Incidents always have an incident lead, and for customer-impact incidents, may also have a messenger.

Incident lead

The incident lead is responsible for resolving the incident as quickly and safely as possible. They are the DRI coordinating the incident, tasked with driving it to resolution and keeping others informed (if it’s a non-customer-impact issue) or coordinating with the messenger on communication (for customer-impact issues).

Typically an incident lead is on the engineering team and may, if appropriate, be the same person who identified and raised the incident. If not, and an engineer hops in, great. Otherwise, loop in the on-call engineer. You can find out who is on-call by typing /genie whoisoncall in Slack. If you are not able to immediately get in contact with the on-call engineer, then manually create a new OpsGenie alert by typing /genie alert <description of incident and link to Slack thread> for [@team or user email]. For example:

  • /genie alert is down for delivery team
  • /genie alert We need your help with the production incident for

The incident lead should follow these steps:

  1. Assign the Incident Lead in the incident chatroom with /incident lead @engineer
  2. Thank the person who identified the incident.
  3. Acknowledge ownership of the incident in the relevant incident chatroom (i.e. “I’m on it”).
  4. Communicate intended next steps (e.g. “I plan to…”) and keep the incident status and summary up to date (e.g. “We tried … which resulted in …”) in the incident chat room.
  5. Attempt to resolve the incident by rolling back to a known good state instead of trying to identify and fix the exact issue—refer to playbooks for specific scenarios. Communicate your intentions in the incident chatroom.
  6. If rolling back and or reverting commits doesn’t resolve the incident, then identify the most logical resolution owner given what you know (this may be yourself) and have that person acknowledge ownership in the incident chatroom (i.e. “I’m on it”).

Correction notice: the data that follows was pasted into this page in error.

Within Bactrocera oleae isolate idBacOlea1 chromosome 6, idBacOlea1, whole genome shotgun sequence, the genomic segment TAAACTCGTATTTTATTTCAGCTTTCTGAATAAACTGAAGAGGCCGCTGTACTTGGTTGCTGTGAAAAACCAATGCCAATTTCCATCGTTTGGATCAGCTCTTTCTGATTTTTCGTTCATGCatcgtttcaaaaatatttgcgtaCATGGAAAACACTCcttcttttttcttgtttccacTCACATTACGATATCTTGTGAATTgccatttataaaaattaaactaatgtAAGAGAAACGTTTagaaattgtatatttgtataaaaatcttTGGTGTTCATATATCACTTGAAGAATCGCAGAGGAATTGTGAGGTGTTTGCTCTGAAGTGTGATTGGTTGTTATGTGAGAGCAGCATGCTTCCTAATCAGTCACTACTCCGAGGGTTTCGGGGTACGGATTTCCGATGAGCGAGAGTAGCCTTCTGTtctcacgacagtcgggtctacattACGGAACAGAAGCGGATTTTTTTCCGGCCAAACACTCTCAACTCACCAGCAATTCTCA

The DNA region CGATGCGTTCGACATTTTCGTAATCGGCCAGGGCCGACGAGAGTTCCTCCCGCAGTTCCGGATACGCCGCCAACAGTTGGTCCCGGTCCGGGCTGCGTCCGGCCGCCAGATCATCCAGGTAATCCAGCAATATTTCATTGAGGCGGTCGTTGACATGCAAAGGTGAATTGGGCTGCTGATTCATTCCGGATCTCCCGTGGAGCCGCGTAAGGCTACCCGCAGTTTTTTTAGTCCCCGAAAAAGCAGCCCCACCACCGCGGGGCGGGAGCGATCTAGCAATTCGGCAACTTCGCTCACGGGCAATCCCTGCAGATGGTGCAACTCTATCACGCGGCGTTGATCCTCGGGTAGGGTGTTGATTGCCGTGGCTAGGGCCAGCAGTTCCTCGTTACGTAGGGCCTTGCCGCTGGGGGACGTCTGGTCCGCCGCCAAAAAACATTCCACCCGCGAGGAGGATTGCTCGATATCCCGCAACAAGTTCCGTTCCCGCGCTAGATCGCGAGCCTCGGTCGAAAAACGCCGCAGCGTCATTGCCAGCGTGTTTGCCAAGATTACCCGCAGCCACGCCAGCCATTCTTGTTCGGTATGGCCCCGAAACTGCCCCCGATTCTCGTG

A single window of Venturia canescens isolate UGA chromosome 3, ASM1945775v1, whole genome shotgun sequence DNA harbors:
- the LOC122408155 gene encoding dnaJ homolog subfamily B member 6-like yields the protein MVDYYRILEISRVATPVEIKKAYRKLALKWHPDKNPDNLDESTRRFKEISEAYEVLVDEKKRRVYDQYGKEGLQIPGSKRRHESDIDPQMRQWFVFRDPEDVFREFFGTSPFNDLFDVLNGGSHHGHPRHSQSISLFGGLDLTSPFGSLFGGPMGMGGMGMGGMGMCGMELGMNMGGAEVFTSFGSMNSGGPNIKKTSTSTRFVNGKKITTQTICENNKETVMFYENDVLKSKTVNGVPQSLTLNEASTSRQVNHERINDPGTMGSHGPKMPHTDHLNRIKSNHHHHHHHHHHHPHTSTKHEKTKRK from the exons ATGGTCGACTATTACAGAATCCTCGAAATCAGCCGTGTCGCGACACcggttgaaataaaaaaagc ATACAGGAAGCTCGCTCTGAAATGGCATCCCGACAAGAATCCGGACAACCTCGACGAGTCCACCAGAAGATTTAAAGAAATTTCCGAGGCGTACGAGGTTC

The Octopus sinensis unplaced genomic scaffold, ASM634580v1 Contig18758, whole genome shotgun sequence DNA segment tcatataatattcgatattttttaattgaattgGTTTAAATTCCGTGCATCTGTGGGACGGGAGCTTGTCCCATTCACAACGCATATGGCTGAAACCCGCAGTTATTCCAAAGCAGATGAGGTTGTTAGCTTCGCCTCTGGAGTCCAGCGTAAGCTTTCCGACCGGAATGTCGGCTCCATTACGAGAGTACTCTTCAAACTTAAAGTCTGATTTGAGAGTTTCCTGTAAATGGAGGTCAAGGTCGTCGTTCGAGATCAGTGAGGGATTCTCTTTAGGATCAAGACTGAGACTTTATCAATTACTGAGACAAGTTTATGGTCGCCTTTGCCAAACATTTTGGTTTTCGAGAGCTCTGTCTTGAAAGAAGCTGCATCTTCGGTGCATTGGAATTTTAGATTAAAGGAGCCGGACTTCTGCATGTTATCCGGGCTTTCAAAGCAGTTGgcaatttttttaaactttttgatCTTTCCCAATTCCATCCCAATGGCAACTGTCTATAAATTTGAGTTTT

• The person who has made recent changes to the affected product/code/system.
    • The person who owns the affected product/code/system.
    • The on-call engineer.

The incident lead may delegate tasks to other available/working engineers if necessary but should make a best effort to minimize the number of other engineers who get interrupted by the incident. This delegated work takes priority over work unrelated to operational incidents.

If it’s a security related issue, it’s best to also loop in the security team.


The messenger is only needed for incidents with customer-facing impact. The messenger is always a member of customer support.

If an incident has customer impact, all you have to do is engage #customer-support and customer support will facilitate the entire communication process so you can focus on solving the issue. Support is also in OpsGenie and can be engaged the same way as engineering with /genie whoisoncall and /genie alert <description of incident and link to Slack thread> for [@team or user email]. If ever there is a question about whether a messenger is useful for an incident, just post in #customer-support and @ mention @cs-triage or page support and the support team can help think through it and determine best next steps.

Once identified, the messenger for the incident follows this document to ensure customer communication is consistent and reliable.


See playbooks.

Some common scenarios:


After the incident is resolved, the incident lead should follow these steps:

  1. Update the incident status and closes it.
  2. Confirm that the messenger updated any customer communication channels, internal threads, or channels (outside of the incident channel) and social media posts (with marketing’s approval and if necessary) with the latest information.
  3. Update and close any relevant public GitHub issues.
  4. Generate a postmortem and publish it in the Incidents folder in Google Drive.
    1. Schedule a retrospective if you think it would be valuable.
  5. Create follow-ups in from the “Follow-ups” tab in the incident page. For each follow-up, attach a GitHub issue from the overflow menu (you can choose to have one be created, or link an existing one).
    1. Attaching a GitHub issue makes it easier to ensure a follow-up item is addressed - if the GitHub issue is closed, the follow-up is marked as Resolved in
  6. Archive the incident channel.

Past incident post-mortems